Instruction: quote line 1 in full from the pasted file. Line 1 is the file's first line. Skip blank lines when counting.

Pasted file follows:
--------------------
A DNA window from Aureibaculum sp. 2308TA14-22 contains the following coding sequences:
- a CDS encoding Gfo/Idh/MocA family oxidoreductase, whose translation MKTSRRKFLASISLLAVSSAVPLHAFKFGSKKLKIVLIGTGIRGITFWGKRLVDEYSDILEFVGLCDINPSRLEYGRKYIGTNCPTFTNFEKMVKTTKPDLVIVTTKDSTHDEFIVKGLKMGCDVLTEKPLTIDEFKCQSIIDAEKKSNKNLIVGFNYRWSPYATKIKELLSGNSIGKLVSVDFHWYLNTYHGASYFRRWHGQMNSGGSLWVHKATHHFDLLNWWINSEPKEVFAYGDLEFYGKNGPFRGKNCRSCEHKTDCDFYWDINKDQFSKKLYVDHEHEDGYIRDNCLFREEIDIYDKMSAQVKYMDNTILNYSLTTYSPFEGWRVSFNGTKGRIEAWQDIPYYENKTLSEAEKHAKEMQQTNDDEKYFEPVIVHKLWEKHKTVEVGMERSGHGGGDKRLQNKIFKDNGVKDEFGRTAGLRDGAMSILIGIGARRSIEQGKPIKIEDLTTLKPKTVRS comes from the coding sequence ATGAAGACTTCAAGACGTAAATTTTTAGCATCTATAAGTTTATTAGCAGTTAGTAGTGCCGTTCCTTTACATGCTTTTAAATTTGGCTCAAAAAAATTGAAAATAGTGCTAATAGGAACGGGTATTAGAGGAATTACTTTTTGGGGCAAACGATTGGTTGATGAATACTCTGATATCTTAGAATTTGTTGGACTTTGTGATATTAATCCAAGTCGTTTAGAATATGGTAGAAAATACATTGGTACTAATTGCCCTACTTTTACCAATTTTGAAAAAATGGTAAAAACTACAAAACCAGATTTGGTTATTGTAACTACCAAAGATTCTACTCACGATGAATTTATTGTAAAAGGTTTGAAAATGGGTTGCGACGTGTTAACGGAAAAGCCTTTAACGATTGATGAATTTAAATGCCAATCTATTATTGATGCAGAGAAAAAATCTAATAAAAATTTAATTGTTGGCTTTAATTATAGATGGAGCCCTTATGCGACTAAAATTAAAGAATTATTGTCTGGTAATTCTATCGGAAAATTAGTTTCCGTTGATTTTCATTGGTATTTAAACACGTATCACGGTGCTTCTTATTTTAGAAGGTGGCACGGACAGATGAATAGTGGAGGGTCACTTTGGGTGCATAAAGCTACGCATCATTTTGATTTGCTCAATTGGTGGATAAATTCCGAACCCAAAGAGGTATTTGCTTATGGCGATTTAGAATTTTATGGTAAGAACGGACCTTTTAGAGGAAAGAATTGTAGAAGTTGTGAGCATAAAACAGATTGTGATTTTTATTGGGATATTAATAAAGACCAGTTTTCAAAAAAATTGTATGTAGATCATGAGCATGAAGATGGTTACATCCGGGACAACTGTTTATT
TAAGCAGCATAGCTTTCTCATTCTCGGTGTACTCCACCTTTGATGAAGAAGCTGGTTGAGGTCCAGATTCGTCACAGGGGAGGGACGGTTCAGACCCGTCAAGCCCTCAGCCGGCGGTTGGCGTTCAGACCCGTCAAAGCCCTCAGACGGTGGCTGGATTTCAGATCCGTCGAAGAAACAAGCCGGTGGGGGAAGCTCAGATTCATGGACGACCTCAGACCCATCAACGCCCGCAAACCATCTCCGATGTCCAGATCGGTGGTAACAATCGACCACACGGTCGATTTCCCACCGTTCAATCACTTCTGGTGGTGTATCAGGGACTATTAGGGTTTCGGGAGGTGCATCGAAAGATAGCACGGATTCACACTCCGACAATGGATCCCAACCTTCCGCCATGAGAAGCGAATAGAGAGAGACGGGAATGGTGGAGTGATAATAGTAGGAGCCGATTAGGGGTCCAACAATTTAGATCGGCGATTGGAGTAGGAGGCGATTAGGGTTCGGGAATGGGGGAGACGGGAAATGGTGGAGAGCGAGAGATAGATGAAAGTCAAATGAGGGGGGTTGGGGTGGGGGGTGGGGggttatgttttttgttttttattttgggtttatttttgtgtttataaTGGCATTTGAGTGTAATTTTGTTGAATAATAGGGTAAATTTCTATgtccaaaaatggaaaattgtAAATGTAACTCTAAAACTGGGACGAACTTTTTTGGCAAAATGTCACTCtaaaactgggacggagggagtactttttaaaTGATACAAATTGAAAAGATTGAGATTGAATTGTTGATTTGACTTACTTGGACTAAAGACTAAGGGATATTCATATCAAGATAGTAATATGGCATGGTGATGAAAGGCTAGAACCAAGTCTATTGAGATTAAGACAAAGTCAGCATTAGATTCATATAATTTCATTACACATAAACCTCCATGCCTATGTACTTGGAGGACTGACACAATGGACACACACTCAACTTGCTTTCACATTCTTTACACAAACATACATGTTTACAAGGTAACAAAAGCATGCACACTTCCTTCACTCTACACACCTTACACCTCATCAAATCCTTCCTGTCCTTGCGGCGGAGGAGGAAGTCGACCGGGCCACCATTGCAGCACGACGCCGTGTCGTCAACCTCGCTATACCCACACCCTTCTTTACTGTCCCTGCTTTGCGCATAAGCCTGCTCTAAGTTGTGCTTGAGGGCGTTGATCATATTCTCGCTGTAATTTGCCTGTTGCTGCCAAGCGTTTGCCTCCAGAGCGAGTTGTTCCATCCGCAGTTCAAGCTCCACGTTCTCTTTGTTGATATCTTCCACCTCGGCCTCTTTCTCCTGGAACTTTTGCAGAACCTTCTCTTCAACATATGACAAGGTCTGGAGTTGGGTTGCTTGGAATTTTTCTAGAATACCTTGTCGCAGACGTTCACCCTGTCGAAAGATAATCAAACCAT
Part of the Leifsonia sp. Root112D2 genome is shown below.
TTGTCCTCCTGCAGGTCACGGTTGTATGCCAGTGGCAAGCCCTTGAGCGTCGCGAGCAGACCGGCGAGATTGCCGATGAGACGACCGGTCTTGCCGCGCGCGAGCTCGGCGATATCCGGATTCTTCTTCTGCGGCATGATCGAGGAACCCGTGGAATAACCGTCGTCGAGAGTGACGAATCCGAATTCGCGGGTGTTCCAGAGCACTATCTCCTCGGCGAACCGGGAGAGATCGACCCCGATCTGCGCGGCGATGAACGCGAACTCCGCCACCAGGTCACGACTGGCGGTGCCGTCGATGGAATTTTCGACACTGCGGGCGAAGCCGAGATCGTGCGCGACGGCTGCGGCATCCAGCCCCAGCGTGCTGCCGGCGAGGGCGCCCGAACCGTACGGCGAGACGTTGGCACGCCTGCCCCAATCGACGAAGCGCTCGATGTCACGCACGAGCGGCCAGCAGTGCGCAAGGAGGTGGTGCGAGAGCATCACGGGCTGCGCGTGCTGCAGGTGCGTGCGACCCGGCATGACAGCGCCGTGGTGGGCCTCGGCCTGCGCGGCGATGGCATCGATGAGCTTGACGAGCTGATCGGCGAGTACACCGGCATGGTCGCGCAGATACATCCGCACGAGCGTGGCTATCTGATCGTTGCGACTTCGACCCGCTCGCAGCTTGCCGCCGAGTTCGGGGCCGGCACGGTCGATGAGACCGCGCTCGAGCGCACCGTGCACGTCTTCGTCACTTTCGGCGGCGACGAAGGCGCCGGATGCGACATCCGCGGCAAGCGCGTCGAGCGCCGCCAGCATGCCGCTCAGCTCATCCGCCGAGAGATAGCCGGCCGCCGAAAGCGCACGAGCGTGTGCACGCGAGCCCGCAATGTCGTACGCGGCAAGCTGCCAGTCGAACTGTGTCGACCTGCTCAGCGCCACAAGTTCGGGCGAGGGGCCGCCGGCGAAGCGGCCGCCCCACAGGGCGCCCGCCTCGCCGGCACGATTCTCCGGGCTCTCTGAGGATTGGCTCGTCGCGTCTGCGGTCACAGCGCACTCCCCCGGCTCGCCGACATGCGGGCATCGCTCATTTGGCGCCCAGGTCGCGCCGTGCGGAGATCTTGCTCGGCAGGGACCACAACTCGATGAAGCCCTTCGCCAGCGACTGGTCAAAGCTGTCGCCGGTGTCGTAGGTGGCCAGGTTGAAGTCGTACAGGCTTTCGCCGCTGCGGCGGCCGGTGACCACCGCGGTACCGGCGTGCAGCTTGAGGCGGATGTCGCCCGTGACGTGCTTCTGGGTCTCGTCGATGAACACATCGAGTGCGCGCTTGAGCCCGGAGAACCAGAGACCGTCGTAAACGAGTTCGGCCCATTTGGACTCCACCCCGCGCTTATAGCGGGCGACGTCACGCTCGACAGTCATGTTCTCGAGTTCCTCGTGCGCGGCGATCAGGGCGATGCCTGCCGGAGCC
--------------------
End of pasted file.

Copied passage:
A DNA window from Aureibaculum sp. 2308TA14-22 contains the following coding sequences: